Juan Rodriguez was chopped.
But he’s OK with it because he landed a table at Red Rooster, the acclaimed restaurant by James Beard Foundation Award winner Marcus Samuelsson, one of the judges on “Chopped.”
As a child, Rodriguez spent time in Mexico and Illinois. He grew up in a family of entrepreneurs—his parents sold pottery and his grandfather built an excavation company—but he followed in his grandmother’s steps, developing a passion for cooking. He earned his associate degree in Culinary Arts from The Art Institute of Dallas. He spent 15 years working in restaurants all over the US and eventually settled in Fort Worth, Texas, where he launched a catering business called Magdalena’s.
While at the helm of Magdalena’s, he was accepted into EO Accelerator, a program designed to help startups reach US$1 million in annual sales. Once he reached his target revenue, he was accepted as an EO member.
Rodriguez says, “A little bit of hard work and faith goes a long way. There is so much competition in the food industry, and it’s hard to stand out among so many great companies. We definitely got more no’s then yes’s, but with some persistence, hard work and faith, we were able to open doors.”
We recently asked Rodriguez to tell us more about his experience on “Chopped.”
How did your appearance on the food competition show come about?
My wife was the one who made it happen. She saw that “Chopped” was looking for chefs in the Fort Worth/Dallas area. She applied for me—and then told me about it! We got an email the next day arranging a Skype interview with producers. I was a sous chef on the show “Iron Chef America” in 2006, so I had a taste of what it’s like to compete on the Food Network.
What would viewers be interested to know about the behind-the-scenes aspect of the show?
I think viewers might want to know that you really only get two to three minutes after the ingredient basket reveal to start cooking. You don’t see ingredients until then, and then it’s non-stop cooking for 30 minutes. You have to be quick on your feet and come up with a menu.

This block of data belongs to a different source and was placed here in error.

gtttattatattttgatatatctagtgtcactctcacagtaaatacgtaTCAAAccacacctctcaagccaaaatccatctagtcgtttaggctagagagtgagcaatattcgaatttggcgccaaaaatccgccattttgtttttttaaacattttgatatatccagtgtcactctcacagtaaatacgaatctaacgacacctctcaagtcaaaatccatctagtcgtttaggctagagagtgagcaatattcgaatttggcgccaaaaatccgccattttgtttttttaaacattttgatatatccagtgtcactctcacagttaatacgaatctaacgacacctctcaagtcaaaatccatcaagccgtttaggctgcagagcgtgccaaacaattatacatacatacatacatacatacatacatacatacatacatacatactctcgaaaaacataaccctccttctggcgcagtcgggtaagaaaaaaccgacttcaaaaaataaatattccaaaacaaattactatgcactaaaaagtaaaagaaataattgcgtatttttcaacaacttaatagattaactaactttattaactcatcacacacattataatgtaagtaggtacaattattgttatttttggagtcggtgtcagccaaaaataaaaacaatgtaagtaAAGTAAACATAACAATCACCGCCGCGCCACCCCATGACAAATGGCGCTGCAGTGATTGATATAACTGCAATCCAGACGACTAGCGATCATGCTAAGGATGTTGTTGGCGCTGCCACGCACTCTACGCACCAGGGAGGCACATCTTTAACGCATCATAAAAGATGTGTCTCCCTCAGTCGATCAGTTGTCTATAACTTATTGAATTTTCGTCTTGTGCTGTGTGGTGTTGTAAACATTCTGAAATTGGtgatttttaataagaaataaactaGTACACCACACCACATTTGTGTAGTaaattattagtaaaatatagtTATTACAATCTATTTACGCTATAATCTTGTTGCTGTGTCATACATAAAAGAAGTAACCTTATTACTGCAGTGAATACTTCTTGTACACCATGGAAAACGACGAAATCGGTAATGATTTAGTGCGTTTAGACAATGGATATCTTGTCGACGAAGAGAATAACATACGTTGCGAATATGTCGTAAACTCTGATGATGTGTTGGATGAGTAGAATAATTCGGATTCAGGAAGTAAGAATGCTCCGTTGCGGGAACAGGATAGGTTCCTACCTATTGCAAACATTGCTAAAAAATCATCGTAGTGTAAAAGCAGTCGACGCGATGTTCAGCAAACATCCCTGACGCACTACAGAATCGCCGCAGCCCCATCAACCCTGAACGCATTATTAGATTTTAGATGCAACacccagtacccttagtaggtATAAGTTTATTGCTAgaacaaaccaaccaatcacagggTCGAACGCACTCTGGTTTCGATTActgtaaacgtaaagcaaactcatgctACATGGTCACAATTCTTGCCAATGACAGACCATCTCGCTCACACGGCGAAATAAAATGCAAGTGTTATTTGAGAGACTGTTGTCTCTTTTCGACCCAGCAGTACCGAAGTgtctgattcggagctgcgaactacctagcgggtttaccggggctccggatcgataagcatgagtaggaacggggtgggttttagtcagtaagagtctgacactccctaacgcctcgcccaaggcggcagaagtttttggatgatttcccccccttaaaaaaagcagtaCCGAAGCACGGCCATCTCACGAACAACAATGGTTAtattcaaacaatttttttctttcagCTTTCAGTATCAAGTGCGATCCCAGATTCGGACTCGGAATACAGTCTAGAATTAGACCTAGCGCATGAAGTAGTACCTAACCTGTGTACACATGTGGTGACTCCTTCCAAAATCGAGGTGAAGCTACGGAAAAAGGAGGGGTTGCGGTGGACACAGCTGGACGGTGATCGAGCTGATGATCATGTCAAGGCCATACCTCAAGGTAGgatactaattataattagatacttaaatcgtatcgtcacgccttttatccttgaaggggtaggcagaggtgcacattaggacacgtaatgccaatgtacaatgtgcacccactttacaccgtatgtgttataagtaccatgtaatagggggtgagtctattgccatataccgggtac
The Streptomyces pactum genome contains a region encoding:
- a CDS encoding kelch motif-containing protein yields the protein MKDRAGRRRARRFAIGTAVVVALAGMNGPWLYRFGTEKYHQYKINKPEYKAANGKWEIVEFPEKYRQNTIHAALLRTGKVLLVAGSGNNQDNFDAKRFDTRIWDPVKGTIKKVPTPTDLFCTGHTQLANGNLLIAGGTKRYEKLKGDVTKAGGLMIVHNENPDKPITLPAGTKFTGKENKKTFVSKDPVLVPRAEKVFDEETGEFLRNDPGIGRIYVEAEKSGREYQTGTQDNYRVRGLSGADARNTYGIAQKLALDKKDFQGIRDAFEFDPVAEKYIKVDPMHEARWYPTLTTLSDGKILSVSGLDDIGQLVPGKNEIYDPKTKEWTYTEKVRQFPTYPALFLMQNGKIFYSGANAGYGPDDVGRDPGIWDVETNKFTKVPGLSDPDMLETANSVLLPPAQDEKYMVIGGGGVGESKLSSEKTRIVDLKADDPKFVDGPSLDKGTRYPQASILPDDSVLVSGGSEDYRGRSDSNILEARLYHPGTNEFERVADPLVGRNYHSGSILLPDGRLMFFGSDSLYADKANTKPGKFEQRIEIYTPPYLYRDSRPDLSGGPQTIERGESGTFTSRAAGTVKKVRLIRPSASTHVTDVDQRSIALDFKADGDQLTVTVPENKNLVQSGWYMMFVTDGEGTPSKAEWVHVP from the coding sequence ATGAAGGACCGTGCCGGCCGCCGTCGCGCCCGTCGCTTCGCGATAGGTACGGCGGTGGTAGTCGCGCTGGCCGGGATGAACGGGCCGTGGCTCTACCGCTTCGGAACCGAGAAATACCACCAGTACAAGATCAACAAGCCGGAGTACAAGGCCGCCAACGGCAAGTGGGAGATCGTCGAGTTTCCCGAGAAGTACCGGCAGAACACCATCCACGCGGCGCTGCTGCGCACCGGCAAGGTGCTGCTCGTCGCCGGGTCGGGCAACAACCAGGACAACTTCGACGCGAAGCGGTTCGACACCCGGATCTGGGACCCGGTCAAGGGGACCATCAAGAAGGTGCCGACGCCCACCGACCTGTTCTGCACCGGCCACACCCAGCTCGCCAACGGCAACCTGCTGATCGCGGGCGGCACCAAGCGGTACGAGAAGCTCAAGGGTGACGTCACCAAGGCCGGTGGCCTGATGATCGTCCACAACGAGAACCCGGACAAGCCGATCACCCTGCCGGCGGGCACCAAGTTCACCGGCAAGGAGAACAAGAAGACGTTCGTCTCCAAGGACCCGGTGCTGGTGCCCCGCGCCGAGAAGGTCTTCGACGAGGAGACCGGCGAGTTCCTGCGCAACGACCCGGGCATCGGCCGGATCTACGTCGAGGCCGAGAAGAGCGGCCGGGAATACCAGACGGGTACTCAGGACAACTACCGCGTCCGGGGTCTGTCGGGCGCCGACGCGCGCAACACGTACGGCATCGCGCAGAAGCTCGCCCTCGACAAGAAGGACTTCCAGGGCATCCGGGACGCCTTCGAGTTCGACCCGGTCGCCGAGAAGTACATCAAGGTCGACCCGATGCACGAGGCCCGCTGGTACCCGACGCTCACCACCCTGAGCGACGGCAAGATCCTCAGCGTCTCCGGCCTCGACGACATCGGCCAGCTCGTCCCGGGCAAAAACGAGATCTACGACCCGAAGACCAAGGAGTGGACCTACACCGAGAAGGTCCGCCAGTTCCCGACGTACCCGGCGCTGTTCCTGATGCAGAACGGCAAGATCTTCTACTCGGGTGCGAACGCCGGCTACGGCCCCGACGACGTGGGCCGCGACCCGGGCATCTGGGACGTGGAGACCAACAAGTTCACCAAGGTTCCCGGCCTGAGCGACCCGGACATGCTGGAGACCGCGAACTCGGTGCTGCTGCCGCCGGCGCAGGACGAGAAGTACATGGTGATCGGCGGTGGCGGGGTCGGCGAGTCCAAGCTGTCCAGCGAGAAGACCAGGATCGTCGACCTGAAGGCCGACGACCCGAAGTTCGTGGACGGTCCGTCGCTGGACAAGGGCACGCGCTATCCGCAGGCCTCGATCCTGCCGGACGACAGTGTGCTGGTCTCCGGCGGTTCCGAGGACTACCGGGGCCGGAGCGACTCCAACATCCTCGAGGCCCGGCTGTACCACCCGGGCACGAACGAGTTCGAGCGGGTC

Also, another challenging moment is locating all of the equipment you need. It’s a new kitchen to you, and you don’t know where everything is located, so you spend a lot of your time looking for ingredients or equipment.
What was it like competing against your friend, California chef Rashad Armstead?
He was my toughest competitor! He cooked his heart out. We both have similar backgrounds, growing up cooking with family—and that can be a lethal weapon in a cooking!
How will your appearance on “Chopped” impact your business in Fort Worth?
We have gotten calls from clients who want to have a “Chopped” catering! My appearance will help my catering business get more recognition but, more importantly, it will help shine a light on the culinary scene in Fort Worth. That’s what I wanted the most—representing Fort Worth/Dallas.
Any entrepreneurial lessons learned from your experience or tips you would share with other chefs considering a TV food competition?
I learned that staying true to who you are is important. You represent yourself and your business by how you carry yourself. Speak from the heart and cook from the soul.
Also: Be humble! I can’t preach this enough. We all started at the bottom and we should never forget that. It’s what makes us who we are. People will respond to it.